By Lyndsey Layton
Washington Post Staff Writer
Tuesday, November 14, 2006
The moment came for Nancy Boyda when she planted her derriere on the marble balustrade outside the U.S. Capitol, gazed up at the illuminated dome and drew in the mild evening air. She knew she wasn't in Kansas anymore.
"It hit me that I was going to be sitting there," said Boyda, a Democrat and 51-year-old chemist from Topeka who had never before held public office but is among 53 newly elected members of the House here for a crash course in the job, as well as the town. "The whole thing is a 'wow' moment."
Last week, they were a social worker, a sheriff, a college professor, an allergist. Yesterday, they came to Washington as lawmakers-to-be, bringing a giddy enthusiasm tempered by a sense of purpose and a dash of awe.
The 40 Democrats and 13 Republicans who will join the 110th Congress in January are spending the week learning grand traditions and nitty-gritty details, including proper decorum, pay and benefits, and how to pick a chief of staff. There was a lecture on how to evacuate the Capitol during an emergency, complete with color photos of escape masks to be used during a biochemical threat -- each member gets 15 masks.
The moment came for Brad Ellsworth, 48, a county sheriff from Indiana, when the freshman class was escorted into the empty House chamber yesterday morning. "It certainly has a whole new meaning when you know you're going to be sitting there, making decisions for the country," he said. "The only thing good about having this wide-eyed deer-in-the-headlights feeling is that everyone here is going through the same thing. "
Ellsworth said the best advice he got yesterday was to hire someone with a passion for organization as his chief of staff.
And the moment came for Yvette Clark, 41, a Democrat from Brooklyn, when she stepped off the plane at Reagan National Airport on Sunday and was greeted at the gate by two Marines in dress uniform. "They carried my luggage and made sure I got into my car," the New York City Council member said.
The members-elect heard presentations on protocol by the House parliamentarian, learned that they were limited to 22 staff members and that their office space would be determined by the luck of the draw, a lottery on Friday.
About those offices? "They gave a list and we've got to scope it out, what's closest to the Metro, what's closest to shopping. We're trying to get a strategy going here," Clark said.
They also spent a good part of the morning hearing about ethics -- a topic that dominated many of their campaigns and has motivated new and veteran members to push for reform and tighter regulations.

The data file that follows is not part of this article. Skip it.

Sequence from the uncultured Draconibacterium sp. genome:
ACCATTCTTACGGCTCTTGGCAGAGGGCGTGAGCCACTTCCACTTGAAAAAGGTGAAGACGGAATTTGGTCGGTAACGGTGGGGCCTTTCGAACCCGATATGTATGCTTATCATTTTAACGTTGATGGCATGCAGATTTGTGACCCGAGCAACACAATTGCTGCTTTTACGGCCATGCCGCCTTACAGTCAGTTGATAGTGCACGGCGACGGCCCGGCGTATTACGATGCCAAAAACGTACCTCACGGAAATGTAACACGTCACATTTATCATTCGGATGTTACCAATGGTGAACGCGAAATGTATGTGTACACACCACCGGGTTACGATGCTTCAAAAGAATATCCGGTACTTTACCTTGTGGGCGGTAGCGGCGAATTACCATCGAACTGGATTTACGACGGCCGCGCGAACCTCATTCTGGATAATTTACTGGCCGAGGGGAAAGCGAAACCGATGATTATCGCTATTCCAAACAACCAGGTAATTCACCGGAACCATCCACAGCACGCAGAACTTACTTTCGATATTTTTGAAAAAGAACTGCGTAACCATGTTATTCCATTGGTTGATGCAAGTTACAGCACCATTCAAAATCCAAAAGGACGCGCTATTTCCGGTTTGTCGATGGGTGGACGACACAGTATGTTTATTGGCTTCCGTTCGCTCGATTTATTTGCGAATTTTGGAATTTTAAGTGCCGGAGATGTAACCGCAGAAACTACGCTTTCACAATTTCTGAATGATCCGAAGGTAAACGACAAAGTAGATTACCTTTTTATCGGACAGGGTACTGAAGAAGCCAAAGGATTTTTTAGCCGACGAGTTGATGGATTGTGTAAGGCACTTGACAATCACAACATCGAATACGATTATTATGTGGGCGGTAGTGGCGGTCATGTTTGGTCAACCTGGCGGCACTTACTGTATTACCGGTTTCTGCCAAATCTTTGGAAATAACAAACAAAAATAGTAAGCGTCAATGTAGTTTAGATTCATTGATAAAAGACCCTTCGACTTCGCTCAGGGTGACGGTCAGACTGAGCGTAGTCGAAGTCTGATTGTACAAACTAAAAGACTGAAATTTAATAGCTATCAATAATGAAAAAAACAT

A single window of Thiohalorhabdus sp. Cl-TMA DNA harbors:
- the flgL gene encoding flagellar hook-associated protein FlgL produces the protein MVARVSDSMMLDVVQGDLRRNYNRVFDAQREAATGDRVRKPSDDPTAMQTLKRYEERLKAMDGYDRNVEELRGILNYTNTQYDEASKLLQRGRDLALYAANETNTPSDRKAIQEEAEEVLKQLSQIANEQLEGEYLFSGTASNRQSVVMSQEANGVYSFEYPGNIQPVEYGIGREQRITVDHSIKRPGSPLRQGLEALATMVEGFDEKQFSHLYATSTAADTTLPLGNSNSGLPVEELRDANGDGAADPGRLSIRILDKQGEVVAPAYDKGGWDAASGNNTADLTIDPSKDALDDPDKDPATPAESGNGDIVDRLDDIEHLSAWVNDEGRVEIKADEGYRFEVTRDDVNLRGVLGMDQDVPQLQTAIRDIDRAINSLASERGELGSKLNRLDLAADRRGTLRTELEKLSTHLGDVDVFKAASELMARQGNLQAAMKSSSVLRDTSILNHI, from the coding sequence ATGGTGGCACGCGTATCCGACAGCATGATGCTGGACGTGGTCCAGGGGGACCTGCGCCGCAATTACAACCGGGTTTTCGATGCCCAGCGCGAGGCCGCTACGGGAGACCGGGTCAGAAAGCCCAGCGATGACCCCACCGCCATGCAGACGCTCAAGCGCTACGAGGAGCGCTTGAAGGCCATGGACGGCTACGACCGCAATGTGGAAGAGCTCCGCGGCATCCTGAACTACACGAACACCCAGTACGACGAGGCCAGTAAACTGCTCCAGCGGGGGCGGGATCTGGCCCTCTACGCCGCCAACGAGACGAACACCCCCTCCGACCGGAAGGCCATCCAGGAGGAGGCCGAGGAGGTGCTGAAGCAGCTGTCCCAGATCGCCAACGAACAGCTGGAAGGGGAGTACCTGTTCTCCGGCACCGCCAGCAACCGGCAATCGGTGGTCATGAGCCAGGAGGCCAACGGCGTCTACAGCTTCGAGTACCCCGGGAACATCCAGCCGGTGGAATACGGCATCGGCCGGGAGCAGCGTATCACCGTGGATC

"In the Minnesota state House, no one can give you anything -- I was surprised that you can take gifts here up to a certain amount," said Keith Ellison, 43, a Democratic state lawmaker from Minneapolis and the first Muslim to be elected to Congress.
Although the formal session on dealing with the media wasn't scheduled until today, freshmen got a taste of it yesterday, when they ran into a small throng of reporters camped outside their closed-door sessions. As a television reporter started questioning Boyda, she handed her handbag to her campaign manager and husband, Steve, who was standing off camera. Steve Boyda, a lawyer, was learning the duties of the politician's spouse.
Several newcomers were still recovering from last week's election and seemed a little shocked to be walking the polished marble floors of the Capitol.
Chris Murphy ducked out of the day-long orientation session in the Cannon Office Building and lingered in a hallway with a cellphone against his ear as he returned calls from a list of phone messages that filled four pages. "I still have thank-you calls to make," said Murphy, 33, a state lawmaker from Connecticut who drew national attention by defeating 12-term Rep. Nancy L. Johnson (R).
David Loebsack, 53, a political science professor from Iowa, is another improbable congressman. The Democrat who had never before won public office defeated 15-term Rep. Jim Leach (R). Yesterday, Loebsack was absorbing the notion that he would be making public policy instead of studying it.
"I grew up in poverty with a single mom who had mental illness," Loebsack said. "If anyone had told me I'd grow up to teach at Cornell College with a PhD, I would have thought they were crazy. If anyone had told me that I would get elected to Congress, I would have thought they were from another planet. I'm living proof of the American dream."
Yesterday evening, Loebsack and the other freshmen were invited to a reception at the White House, another moment he said he would cherish. "I didn't know we were going to the White House -- I just found out," he said.
Many new members came to Washington with one or two aides. They have to hire staff for their Capitol office as well as at least one district office, figure out where they're going to live in Washington, whether they want to commute home or bring their families to the area.
"It's like starting a new life and a new business at the same time," Ellsworth said. "For people who are used to knowing what they're doing, where they're working, where they're living, it's a little weird."
Steve Kagan, 56, a physician from Wisconsin and another first-time officeholder, had already scoped out a small apartment a block and a half from the Capitol. It faces an alley and has no windows, he said. "But it's got room for a bed," the Democrat said. "And air conditioning. I hear it gets hot down here."